Organ Transplants Just As Successful In Those with Mental Retardation
Mental retardation does not lessen the likelihood that a patient will benefit from a kidney transplant, a new study suggests.
A survey of published cases worldwide found that the one-year survival rate for people with mental retardation who received kidney transplants was 100 percent, and the three-year survivor rate was 90 percent.
"That's comparable to national survival rates for the overall population," said Steven Reiss, co-author of the study and professor of psychology and psychiatry at Ohio State University .
"From these results, there doesn't seem to be any reason to think the mentally retarded are not good candidates for transplants."
Reiss, who is director of Ohio State's Nisonger Center for Mental Retardation, conducted the study with Marilee Martens, a researcher at the Nisonger Center , and Linda Jones, former CEO of Lifeline of Ohio, an organization that coordinates organ recoveries. It will be published in an upcoming issue of the journal Pediatric Transplantation.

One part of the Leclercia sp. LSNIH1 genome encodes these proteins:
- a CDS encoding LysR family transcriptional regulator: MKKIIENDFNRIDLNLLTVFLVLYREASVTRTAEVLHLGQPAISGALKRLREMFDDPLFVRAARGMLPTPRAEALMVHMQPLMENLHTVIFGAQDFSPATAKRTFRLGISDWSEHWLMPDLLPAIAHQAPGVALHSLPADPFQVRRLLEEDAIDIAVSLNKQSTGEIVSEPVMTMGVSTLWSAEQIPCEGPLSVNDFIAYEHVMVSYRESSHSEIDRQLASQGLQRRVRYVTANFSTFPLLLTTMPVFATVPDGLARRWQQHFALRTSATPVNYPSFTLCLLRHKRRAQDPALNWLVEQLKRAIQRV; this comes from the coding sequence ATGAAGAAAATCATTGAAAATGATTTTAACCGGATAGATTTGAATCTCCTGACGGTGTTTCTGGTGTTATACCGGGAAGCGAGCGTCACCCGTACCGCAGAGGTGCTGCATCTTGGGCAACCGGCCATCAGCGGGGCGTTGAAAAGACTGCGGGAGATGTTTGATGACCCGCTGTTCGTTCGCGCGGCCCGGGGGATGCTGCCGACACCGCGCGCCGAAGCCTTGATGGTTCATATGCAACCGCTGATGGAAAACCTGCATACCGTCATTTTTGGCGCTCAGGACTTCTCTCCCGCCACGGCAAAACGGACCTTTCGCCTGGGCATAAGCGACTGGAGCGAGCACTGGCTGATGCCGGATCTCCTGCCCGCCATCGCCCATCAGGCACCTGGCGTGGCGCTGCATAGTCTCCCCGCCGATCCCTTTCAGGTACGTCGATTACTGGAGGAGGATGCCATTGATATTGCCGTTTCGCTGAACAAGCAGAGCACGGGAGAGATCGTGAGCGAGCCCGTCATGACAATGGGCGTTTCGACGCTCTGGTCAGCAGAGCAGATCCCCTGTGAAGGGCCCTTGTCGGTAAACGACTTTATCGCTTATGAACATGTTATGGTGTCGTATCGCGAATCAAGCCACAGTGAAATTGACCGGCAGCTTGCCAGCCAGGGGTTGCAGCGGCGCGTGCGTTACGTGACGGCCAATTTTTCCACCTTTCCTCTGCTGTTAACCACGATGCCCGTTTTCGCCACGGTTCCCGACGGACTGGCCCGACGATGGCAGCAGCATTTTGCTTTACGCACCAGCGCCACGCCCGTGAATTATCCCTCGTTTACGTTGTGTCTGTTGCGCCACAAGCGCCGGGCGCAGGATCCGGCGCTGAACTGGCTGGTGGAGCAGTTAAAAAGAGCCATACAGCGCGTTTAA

This study is the first to compile outcome results from around the world among mentally retarded transplant patients. The results help answer concerns about whether transplants would be successful in people with mental retardation, Martens said.
"Many people in the medical community have been unsure about how people with MR would fare with transplants," she said. "But now we have evidence that it does work, and that people with MR are appropriate candidates to receive organ transplants."
The researchers examined the medical literature to find any published cases they could about kidney transplants